NOTE: Test Prep Experts and Tutors are asked not to participate. We would like to have the members maximize their learning and problem solving process.

Thank you!

MATH REVOLUTION OFFICIAL SOLUTION:

The greatest possible number of points of intersection between two circles is 2. The greatest possible number of points of intersection of three circles is 2+2*2 (The greatest possible number of points of intersection between two circles + The greatest possible number of points of intersection that one circle can have with other two circles). The greatest possible number of points of intersection of four circles is 2+2*2+2*3 (The greatest possible number of points of intersection of three circles + The greatest possible number of points of intersection that one circle can have with other two circles).

So, the greatest possible number of points of intersection of 11 circles is, 2+2*2+2*3+…..2*10=2(1+2+…..+10)=2[10(10+1)/2]=110. The correct answer is E.

Note: 1+2+…..+n=n(n+1)/2
_________________
Manager
Joined: 11 Oct 2016
Posts: 76
Location: India
GMAT 1: 610 Q47 V28
Re: Math Revolution and GMAT Club Contest! What is the greatest possible  [#permalink]

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21 May 2017, 06:50
Thanks Bunuel

For maximum number of points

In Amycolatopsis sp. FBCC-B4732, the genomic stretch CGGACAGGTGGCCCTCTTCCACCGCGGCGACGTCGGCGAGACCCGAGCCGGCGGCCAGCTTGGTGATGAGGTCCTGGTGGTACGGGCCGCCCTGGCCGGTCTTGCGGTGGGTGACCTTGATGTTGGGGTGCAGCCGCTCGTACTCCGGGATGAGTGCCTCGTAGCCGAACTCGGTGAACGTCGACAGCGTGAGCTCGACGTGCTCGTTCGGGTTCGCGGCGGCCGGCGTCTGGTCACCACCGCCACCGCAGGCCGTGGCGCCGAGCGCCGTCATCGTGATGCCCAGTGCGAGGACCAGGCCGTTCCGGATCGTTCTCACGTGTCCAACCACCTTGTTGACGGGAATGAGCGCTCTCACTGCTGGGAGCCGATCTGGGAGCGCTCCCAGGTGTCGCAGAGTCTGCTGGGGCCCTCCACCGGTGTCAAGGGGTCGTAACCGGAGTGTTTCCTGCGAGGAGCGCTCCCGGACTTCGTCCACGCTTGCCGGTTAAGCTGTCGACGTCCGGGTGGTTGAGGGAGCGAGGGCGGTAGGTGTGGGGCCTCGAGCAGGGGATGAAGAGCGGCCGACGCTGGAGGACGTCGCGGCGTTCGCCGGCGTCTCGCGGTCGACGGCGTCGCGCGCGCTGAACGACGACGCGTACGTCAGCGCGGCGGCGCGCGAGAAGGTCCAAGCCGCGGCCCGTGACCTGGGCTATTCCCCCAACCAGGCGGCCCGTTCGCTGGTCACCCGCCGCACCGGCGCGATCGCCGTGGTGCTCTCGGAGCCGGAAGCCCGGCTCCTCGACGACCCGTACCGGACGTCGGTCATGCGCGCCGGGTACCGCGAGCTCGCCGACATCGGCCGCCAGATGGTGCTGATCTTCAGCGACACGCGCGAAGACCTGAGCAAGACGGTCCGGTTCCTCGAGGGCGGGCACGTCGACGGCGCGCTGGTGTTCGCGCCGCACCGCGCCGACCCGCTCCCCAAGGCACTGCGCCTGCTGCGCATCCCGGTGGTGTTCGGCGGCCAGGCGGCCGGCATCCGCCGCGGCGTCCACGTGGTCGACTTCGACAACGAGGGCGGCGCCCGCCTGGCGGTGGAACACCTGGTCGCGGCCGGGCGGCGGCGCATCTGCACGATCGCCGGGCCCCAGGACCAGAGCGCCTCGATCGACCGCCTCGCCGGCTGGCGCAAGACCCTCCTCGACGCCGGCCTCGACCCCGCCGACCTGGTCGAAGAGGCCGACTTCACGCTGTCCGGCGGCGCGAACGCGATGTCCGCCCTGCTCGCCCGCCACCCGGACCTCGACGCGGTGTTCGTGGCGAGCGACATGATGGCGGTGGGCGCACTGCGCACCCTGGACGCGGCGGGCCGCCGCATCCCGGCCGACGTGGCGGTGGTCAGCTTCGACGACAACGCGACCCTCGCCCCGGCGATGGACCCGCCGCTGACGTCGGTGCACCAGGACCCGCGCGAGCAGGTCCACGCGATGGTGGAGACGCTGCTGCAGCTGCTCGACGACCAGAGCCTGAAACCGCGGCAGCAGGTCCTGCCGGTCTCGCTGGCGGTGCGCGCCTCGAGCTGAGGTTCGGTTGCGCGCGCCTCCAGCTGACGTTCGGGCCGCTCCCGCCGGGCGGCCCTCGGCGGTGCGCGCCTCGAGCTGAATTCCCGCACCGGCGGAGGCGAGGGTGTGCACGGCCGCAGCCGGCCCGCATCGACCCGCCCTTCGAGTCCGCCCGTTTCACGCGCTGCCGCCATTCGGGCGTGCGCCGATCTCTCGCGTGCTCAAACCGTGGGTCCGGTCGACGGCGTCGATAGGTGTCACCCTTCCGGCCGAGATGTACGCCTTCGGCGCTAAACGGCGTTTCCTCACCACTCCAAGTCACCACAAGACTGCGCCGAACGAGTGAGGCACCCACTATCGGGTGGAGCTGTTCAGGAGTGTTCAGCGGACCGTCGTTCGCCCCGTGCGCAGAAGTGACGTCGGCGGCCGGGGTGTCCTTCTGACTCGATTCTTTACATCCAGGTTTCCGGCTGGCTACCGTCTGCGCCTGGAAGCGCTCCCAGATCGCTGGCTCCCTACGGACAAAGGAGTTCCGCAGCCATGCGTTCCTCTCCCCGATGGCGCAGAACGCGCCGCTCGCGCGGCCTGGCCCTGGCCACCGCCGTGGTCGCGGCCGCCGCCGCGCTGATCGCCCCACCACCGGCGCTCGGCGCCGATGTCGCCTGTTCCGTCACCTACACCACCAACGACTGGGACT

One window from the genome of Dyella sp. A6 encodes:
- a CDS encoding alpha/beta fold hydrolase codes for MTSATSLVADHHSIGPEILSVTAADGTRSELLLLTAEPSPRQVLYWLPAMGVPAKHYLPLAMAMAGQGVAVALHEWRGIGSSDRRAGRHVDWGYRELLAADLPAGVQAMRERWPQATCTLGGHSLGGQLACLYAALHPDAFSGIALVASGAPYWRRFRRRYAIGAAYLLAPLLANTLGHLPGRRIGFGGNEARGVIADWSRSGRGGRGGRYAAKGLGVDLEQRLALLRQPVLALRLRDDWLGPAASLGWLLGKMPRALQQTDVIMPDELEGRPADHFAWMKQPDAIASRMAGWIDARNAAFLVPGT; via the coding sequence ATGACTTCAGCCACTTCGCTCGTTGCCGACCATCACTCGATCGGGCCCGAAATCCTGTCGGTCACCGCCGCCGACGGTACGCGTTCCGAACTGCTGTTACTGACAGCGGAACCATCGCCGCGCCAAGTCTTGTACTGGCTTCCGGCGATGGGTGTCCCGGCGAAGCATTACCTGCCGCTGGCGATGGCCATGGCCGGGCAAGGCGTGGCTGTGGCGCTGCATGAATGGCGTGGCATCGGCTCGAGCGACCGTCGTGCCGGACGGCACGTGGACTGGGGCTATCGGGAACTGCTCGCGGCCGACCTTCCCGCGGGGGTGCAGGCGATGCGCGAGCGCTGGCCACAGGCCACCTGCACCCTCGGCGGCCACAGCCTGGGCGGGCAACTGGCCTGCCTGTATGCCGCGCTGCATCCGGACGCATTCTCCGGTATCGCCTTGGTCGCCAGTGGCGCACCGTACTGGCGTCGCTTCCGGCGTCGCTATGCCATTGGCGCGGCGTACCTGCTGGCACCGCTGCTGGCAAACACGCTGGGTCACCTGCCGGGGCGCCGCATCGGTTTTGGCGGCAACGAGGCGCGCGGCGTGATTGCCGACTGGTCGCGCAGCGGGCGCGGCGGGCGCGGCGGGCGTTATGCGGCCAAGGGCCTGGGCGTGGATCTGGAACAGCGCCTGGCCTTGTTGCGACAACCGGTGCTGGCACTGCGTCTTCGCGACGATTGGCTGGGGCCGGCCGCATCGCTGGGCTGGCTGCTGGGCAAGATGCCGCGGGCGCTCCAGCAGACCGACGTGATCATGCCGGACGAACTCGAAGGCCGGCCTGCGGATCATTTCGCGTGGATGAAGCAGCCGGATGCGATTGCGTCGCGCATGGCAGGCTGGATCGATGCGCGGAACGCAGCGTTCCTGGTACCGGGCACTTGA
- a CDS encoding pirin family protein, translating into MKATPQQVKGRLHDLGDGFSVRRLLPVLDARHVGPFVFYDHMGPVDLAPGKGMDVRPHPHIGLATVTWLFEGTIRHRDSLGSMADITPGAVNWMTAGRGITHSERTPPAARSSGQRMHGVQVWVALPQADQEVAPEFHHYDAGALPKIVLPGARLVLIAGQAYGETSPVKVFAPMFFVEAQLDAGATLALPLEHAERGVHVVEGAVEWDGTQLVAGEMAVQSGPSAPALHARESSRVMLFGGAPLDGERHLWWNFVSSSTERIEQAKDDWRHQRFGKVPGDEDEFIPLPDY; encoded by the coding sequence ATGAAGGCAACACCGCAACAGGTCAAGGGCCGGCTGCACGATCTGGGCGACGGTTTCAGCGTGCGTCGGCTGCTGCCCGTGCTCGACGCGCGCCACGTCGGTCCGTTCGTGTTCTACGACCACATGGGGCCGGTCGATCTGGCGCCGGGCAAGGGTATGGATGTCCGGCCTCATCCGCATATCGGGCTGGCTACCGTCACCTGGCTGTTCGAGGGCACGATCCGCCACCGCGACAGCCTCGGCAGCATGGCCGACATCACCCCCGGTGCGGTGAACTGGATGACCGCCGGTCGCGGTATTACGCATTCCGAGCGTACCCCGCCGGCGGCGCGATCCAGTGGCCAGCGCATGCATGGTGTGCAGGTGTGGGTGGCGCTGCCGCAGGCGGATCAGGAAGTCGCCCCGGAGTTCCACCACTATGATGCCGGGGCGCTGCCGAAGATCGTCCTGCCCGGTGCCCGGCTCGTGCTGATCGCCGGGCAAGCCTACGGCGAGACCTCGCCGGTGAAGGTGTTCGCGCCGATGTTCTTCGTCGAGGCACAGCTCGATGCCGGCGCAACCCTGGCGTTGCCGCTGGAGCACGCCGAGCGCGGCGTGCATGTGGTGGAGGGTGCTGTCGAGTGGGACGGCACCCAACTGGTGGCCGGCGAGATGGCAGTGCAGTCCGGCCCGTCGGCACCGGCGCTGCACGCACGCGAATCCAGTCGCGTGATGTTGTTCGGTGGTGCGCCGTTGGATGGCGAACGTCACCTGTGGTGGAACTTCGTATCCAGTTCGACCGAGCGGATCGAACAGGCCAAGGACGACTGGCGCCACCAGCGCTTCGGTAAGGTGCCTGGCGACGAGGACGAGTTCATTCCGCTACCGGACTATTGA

2+2*2+2*3....

for minimum number of points , equation will be
1+2+3+4....

Please correct me if i am wrong .

Thanks
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Intern
Joined: 01 Mar 2017
Posts: 14
Re: Math Revolution and GMAT Club Contest! What is the greatest possible  [#permalink]

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07 Aug 2018, 21:08
How would the problem change if the radii were equal?

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Senior Manager
Joined: 17 Mar 2014
Posts: 437
Re: Math Revolution and GMAT Club Contest! What is the greatest possible  [#permalink]

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13 Aug 2018, 21:24
Juliaz wrote:
How would the problem change if the radii were equal?

Posted from my mobile device

math Revolution, could you answer above question
Re: Math Revolution and GMAT Club Contest! What is the greatest possible   [#permalink] 13 Aug 2018, 21:24